87th AMS Annual Meeting

Saturday, 13 January 2007
LEAD Ontology Vocabulary
J. Vogt, Millersville University, Millersville, PA; and C. Warren and A. Cardona
LEAD is a Large Information Technology Research project (ITR) funded by the National Science Foundation in October of 2003. This multi-disciplinary effort involves nine institutions, including Millersville University, and more than 100 scientists, students, and technical staff. LEAD is working on creating an integrated, scalable framework in which meteorological analysis tools, forecast models, and data repositories can operate as dynamically adaptive, on-demand, grid-enabled systems that a) change configuration rapidly and automatically in response to weather; b) respond to decision-driven inputs from users; c) initiate other processes automatically; and d) steer remote observing technologies to optimize data collection for the problem at hand (Droegemeier, et. al., 2006). Millersville University is responsible for the educational and outreach activities that involve testing, implementing, and integrating the LEAD technologies into environments for undergraduate and pre-college education. The inputs from these user groups provide feedback that developers use to refine the technologies.

One of the main efforts of the Millersville undergraduate students involves the development of an ontology vocabulary. An ontology is a formal, explicit specification of a shared conceptualization (Gruber, 1993). Closer to the discipline, Robert Raskin, principle developer of the Semantic Web for Earth and Environmental Technology (SWEET), defines an ontology as a formal representation of technical concepts and their interrelations in a form that supports domain knowledge. For our purposes in LEAD, it is a database of concepts and relationships invented to subcategorize terms based upon their specific and essential qualities. An ontology is agglutinative (new terms can be formed by combining existing terms) and semantic (the meaning of terms is formally specified).

The LEAD ontology vocabulary builds on the Semantic Web for Earth and Environmental Technology (SWEET) developed at NASA-JPL by Rob Raskin (2003) and others. The LEAD ontology vocabulary focuses on mesoscale and modeling concepts. It uses the same concept space, enables scalable classification of mesoscale and modeling concepts, and serves as an electronic encyclopedia for learning by discovery. However, unique to the LEAD ontology is the inclusion of a glossary/definition of terms – a dictionary, added with the expressed intention to facilitate discovery and to serve as a “help” function for educational users.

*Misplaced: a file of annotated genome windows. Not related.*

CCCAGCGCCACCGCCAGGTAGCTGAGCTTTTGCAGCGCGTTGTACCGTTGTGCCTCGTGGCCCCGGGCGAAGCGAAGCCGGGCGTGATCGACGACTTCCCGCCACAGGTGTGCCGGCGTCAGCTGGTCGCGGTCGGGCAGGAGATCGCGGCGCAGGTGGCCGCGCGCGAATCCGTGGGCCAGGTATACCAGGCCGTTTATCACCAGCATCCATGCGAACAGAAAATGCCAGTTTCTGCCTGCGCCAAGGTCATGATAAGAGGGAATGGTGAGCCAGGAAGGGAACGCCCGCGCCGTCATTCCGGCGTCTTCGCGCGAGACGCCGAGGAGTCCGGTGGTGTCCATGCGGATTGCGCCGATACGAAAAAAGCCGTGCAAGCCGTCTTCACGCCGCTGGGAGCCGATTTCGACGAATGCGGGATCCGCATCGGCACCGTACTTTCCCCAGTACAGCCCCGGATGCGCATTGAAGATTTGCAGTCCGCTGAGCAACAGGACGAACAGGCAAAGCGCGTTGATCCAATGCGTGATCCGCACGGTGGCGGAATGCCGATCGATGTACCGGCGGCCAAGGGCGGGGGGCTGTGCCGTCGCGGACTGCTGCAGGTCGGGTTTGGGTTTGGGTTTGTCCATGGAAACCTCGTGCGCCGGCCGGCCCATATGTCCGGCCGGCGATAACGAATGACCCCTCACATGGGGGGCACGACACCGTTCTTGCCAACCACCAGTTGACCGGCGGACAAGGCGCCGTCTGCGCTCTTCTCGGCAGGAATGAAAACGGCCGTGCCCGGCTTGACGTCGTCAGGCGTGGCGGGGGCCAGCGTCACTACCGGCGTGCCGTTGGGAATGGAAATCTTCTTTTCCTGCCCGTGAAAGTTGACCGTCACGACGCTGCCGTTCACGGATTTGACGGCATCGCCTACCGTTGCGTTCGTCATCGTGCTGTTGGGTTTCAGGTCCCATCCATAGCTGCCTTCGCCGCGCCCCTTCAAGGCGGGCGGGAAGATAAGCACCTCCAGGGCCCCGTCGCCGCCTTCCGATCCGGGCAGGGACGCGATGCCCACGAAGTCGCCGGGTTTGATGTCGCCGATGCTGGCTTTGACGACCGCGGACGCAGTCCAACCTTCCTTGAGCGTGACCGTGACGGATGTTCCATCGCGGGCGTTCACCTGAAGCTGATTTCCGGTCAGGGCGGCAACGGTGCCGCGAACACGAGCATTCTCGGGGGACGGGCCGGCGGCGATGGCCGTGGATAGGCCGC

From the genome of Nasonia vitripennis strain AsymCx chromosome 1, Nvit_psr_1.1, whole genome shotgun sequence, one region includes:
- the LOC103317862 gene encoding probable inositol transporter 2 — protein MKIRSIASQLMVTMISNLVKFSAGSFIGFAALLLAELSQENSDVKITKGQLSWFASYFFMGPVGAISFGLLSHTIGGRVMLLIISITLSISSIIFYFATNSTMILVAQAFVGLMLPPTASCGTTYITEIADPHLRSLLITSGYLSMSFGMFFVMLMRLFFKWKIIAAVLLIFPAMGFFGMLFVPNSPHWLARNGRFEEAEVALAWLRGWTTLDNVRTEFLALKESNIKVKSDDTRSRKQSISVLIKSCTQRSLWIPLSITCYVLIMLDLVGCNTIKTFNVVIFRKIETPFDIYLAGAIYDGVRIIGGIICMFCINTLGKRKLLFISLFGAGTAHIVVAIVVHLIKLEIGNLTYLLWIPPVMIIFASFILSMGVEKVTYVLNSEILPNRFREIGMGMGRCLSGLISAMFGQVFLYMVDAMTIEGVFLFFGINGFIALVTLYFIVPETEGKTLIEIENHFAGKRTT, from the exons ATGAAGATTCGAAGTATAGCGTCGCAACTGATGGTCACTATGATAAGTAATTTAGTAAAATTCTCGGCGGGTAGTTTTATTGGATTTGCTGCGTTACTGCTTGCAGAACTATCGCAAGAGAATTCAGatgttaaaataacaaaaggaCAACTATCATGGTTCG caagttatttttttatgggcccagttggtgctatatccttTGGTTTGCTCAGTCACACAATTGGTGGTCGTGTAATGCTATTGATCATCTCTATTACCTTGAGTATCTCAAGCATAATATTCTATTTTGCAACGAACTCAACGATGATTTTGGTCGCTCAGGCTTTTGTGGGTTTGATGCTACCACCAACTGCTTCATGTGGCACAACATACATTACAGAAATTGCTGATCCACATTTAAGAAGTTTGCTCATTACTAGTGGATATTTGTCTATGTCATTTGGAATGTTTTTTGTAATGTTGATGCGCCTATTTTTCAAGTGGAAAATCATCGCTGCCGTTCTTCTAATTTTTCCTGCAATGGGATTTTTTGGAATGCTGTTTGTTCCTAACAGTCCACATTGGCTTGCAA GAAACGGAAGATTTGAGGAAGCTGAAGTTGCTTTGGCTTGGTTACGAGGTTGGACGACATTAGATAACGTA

The LEAD goal for the ontology vocabulary work is to create a topology linking key concepts in mesoscale meteorology and modeling, with each concept representing a taxonomy. The LEAD ontology will be wrapped as a Web Service at the University of Alabama-Hunstville, and will be accessible via the LEAD Portal for query, information mining, and resource cataloging of data and services, as an educational service, a knowledge resource, and community reference. In addition, the LEAD ontology vocabulary will become an essential service in the development of a dynamically adaptive learning environment for students and educators.

While the primary responsibility for building the LEAD ontology falls on the research and developments efforts at University of Alabama-Hunstville (R. Ramachandran), undergraduates at Millersville University have been focusing on the task of expanding the SWEET ontology to include a vocabulary of mesoscale and modeling concepts. To date, undergraduates at Millersville have worked on an ontology vocabulary for mesoscale meteorology, numerical models, instruments, and units (dimensions). The ontology vocabulary has been expanded containing over 2000 terms and organized by Standard Name (quantity), LEADRealm, Phenomenon, Physical Property, Substance, Space, Numerics, Time, Services, Data, and Units. In addition, definitions of each quantity were adopted from the American Meteorological Society Glossary (AMS, 2000), and are included with the vocabulary.

The glossary pertaining to the ontology vocabulary is now accessible through the LEAD portal, and was presented at the Unidata Users Workshop in July 2006. The year-3 ontology vocabulary effort was undertaken primarily by Millersville undergraduates working closely with LEAD teams at UAH, OU, the University of Michigan (subcontract with NCSA) and others. Efforts now are underway to modify the glossaries for grades 6-12. LEAD teacher partners working as part of the LEAD Education & Outreach team are primarily responsible for this modification.

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